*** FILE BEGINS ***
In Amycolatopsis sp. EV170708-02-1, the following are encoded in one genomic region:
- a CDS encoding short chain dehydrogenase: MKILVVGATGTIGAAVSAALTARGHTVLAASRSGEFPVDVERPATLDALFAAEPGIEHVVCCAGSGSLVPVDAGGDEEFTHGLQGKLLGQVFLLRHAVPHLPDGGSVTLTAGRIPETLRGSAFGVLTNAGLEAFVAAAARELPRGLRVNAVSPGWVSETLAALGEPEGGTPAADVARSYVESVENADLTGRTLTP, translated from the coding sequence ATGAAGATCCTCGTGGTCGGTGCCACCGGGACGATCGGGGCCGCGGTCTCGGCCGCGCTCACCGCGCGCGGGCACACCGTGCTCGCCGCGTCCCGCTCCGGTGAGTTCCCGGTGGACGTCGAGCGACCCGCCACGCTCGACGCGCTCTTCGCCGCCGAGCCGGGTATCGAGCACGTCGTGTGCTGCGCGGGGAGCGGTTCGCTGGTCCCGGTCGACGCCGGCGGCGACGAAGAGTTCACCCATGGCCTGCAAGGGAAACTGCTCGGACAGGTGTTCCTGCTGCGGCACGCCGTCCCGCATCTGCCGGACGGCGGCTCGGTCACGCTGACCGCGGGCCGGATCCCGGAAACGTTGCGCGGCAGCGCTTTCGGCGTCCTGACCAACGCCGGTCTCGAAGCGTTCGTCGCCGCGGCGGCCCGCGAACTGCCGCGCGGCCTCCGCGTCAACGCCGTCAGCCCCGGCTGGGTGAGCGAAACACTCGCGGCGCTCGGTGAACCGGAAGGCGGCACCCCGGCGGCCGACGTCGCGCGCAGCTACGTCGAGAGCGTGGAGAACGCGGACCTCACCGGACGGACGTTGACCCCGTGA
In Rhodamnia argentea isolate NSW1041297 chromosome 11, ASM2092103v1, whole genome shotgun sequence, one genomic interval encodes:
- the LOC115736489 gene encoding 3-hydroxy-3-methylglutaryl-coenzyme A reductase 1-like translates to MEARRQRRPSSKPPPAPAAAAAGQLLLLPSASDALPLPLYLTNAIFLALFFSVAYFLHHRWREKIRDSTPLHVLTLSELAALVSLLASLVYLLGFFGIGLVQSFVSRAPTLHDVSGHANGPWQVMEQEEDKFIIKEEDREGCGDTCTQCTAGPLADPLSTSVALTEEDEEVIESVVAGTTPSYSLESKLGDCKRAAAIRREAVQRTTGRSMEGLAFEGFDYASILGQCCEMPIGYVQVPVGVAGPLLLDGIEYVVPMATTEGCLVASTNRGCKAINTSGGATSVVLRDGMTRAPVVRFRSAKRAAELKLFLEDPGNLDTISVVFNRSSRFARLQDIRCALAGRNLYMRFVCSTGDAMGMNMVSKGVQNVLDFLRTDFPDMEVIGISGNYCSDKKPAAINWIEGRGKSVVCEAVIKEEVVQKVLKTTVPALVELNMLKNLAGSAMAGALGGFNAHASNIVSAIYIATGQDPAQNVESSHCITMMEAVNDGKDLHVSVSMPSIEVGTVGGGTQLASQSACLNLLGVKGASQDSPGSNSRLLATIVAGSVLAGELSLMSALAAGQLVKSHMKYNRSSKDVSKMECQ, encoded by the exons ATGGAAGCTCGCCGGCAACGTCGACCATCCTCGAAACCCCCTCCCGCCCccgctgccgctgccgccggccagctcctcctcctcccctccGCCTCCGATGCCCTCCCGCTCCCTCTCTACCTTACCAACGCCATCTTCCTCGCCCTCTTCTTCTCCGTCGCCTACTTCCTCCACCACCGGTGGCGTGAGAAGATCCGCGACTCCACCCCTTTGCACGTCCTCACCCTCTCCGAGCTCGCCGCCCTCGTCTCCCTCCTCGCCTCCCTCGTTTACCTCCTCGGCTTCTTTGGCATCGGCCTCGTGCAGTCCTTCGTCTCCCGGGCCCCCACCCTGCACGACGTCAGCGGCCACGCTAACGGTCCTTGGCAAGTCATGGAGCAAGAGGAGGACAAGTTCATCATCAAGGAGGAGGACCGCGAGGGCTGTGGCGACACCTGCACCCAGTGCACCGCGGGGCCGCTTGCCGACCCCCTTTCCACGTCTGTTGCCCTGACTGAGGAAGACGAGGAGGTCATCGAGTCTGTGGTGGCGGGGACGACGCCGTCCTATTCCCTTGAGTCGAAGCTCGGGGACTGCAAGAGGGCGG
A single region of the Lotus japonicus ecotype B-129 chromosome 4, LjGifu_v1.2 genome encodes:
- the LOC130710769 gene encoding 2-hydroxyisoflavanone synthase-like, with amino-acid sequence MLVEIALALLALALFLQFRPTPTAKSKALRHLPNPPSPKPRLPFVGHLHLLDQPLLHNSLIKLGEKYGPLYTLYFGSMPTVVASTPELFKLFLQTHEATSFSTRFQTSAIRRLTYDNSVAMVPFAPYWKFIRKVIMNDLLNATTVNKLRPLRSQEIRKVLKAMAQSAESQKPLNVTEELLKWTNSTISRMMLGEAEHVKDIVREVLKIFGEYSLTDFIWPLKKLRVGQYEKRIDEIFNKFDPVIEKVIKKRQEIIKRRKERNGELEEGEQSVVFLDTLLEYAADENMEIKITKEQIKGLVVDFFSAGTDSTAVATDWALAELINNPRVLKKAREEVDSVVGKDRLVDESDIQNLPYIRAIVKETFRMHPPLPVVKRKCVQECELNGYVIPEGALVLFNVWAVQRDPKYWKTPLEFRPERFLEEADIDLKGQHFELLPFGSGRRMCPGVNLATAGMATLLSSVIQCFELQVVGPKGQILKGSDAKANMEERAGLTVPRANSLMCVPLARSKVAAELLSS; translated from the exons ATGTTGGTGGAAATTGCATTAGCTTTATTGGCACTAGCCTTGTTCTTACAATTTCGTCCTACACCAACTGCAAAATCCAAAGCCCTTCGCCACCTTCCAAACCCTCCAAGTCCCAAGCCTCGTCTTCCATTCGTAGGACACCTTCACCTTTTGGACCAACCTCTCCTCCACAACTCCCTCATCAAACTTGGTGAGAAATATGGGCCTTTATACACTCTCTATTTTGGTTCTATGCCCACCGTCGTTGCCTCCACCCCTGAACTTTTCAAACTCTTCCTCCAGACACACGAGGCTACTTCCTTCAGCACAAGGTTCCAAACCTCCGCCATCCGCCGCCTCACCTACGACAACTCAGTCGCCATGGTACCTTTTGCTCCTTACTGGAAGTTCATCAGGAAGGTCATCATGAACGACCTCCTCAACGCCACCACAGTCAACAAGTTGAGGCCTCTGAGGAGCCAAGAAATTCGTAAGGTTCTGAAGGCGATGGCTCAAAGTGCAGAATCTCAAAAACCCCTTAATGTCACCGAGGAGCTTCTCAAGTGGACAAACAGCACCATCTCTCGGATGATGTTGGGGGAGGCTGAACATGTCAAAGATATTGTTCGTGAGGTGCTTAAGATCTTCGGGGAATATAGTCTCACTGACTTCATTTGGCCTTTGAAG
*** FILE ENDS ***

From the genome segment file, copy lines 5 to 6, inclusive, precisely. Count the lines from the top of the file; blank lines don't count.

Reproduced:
A single region of the Lotus japonicus ecotype B-129 chromosome 4, LjGifu_v1.2 genome encodes:
- the LOC130710769 gene encoding 2-hydroxyisoflavanone synthase-like, with amino-acid sequence MLVEIALALLALALFLQFRPTPTAKSKALRHLPNPPSPKPRLPFVGHLHLLDQPLLHNSLIKLGEKYGPLYTLYFGSMPTVVASTPELFKLFLQTHEATSFSTRFQTSAIRRLTYDNSVAMVPFAPYWKFIRKVIMNDLLNATTVNKLRPLRSQEIRKVLKAMAQSAESQKPLNVTEELLKWTNSTISRMMLGEAEHVKDIVREVLKIFGEYSLTDFIWPLKKLRVGQYEKRIDEIFNKFDPVIEKVIKKRQEIIKRRKERNGELEEGEQSVVFLDTLLEYAADENMEIKITKEQIKGLVVDFFSAGTDSTAVATDWALAELINNPRVLKKAREEVDSVVGKDRLVDESDIQNLPYIRAIVKETFRMHPPLPVVKRKCVQECELNGYVIPEGALVLFNVWAVQRDPKYWKTPLEFRPERFLEEADIDLKGQHFELLPFGSGRRMCPGVNLATAGMATLLSSVIQCFELQVVGPKGQILKGSDAKANMEERAGLTVPRANSLMCVPLARSKVAAELLSS; translated from the exons ATGTTGGTGGAAATTGCATTAGCTTTATTGGCACTAGCCTTGTTCTTACAATTTCGTCCTACACCAACTGCAAAATCCAAAGCCCTTCGCCACCTTCCAAACCCTCCAAGTCCCAAGCCTCGTCTTCCATTCGTAGGACACCTTCACCTTTTGGACCAACCTCTCCTCCACAACTCCCTCATCAAACTTGGTGAGAAATATGGGCCTTTATACACTCTCTATTTTGGTTCTATGCCCACCGTCGTTGCCTCCACCCCTGAACTTTTCAAACTCTTCCTCCAGACACACGAGGCTACTTCCTTCAGCACAAGGTTCCAAACCTCCGCCATCCGCCGCCTCACCTACGACAACTCAGTCGCCATGGTACCTTTTGCTCCTTACTGGAAGTTCATCAGGAAGGTCATCATGAACGACCTCCTCAACGCCACCACAGTCAACAAGTTGAGGCCTCTGAGGAGCCAAGAAATTCGTAAGGTTCTGAAGGCGATGGCTCAAAGTGCAGAATCTCAAAAACCCCTTAATGTCACCGAGGAGCTTCTCAAGTGGACAAACAGCACCATCTCTCGGATGATGTTGGGGGAGGCTGAACATGTCAAAGATATTGTTCGTGAGGTGCTTAAGATCTTCGGGGAATATAGTCTCACTGACTTCATTTGGCCTTTGAAG